Kyle Marvin: And also comedy is about timing. So we’re in a world where you slam as many jokes as you can in 30 seconds and the sensibility for us is that some jokes are going to take six minutes [to hit]. We’re going to set it up and it’s going to be six minutes before it pays off. So that was a big thing for us. To calm down.

Covino: It’s okay if someone doesn’t laugh in a scene. But if five minutes go by in the scene, and we get a really earnest laugh in this one moment, that’s way more gratifying to us. Because if you lull someone in and they are like, “I’m not laughing. I’m just watching this thing unfold,” it’s a surprising laugh five minutes in when you plant something later. That’s what was fun to explore for us.

Because of this one-take conceit, you really had to be prepared going in. It’s not like you can make snippets in the editing room, like adding or cutting a joke. Can you talk about the pressure with that?

Covino: Yes, the pressure was definitely high because we didn’t have a huge margin of error. Our approach was to have a day of rehearsal for every scene. We had a full day of rehearsal with the camera and the entire crew to dial it in, to see what the scenes felt like, and the pace of it, and then the following day, we would shoot and perform and we would have 10 hours to get one take.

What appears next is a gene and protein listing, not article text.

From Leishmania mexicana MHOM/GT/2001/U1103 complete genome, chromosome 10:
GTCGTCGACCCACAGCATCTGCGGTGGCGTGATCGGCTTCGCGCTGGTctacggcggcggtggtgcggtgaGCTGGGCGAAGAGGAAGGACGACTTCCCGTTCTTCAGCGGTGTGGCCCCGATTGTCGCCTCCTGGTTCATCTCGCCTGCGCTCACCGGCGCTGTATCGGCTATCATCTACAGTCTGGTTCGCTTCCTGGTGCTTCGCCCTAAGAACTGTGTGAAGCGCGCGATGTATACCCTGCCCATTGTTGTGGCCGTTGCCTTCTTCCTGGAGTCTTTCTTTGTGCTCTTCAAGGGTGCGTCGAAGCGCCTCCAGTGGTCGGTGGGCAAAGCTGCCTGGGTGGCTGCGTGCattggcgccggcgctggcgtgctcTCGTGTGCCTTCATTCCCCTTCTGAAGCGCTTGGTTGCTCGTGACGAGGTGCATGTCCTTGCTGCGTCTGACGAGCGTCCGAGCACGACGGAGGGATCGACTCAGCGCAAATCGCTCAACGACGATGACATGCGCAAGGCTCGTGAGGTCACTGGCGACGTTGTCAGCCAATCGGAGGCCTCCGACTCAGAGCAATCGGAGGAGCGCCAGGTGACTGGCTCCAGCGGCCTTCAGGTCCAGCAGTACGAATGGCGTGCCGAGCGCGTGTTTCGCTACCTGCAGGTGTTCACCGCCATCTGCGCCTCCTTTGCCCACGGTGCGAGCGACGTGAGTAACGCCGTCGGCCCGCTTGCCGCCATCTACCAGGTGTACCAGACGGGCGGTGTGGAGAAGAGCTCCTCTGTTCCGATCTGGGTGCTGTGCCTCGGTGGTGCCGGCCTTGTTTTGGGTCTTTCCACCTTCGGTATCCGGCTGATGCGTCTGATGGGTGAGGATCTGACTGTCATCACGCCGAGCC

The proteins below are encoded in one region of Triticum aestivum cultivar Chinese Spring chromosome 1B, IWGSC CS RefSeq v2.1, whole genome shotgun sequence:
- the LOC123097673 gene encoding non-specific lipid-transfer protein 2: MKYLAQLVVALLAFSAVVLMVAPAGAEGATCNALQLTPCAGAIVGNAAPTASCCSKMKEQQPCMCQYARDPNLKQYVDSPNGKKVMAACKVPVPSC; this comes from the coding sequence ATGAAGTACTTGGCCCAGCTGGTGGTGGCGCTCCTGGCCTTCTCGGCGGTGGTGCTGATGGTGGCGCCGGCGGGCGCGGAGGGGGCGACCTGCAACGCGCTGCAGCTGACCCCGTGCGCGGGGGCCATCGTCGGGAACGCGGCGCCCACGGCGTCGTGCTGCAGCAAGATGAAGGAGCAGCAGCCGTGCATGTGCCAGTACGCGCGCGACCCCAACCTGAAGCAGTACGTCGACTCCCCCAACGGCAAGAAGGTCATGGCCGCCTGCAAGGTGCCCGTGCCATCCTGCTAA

Marvin: The stakes for the performances were really high because we were an independent film, and so we didn’t really have the leeway. So it was like, “this is our day to get that scene.” I think for the performance side, the stakes were so high and everyone really raised up. Even the people who were in it who had one line, they were like, “We can’t mess this up.” 

I watched this film a few days after my own family Thanksgiving dinner and you really capture the specifics of such controlled chaos, getting the personalities of everyone. Can you talk about the genesis of how you wanted to get these family scenes?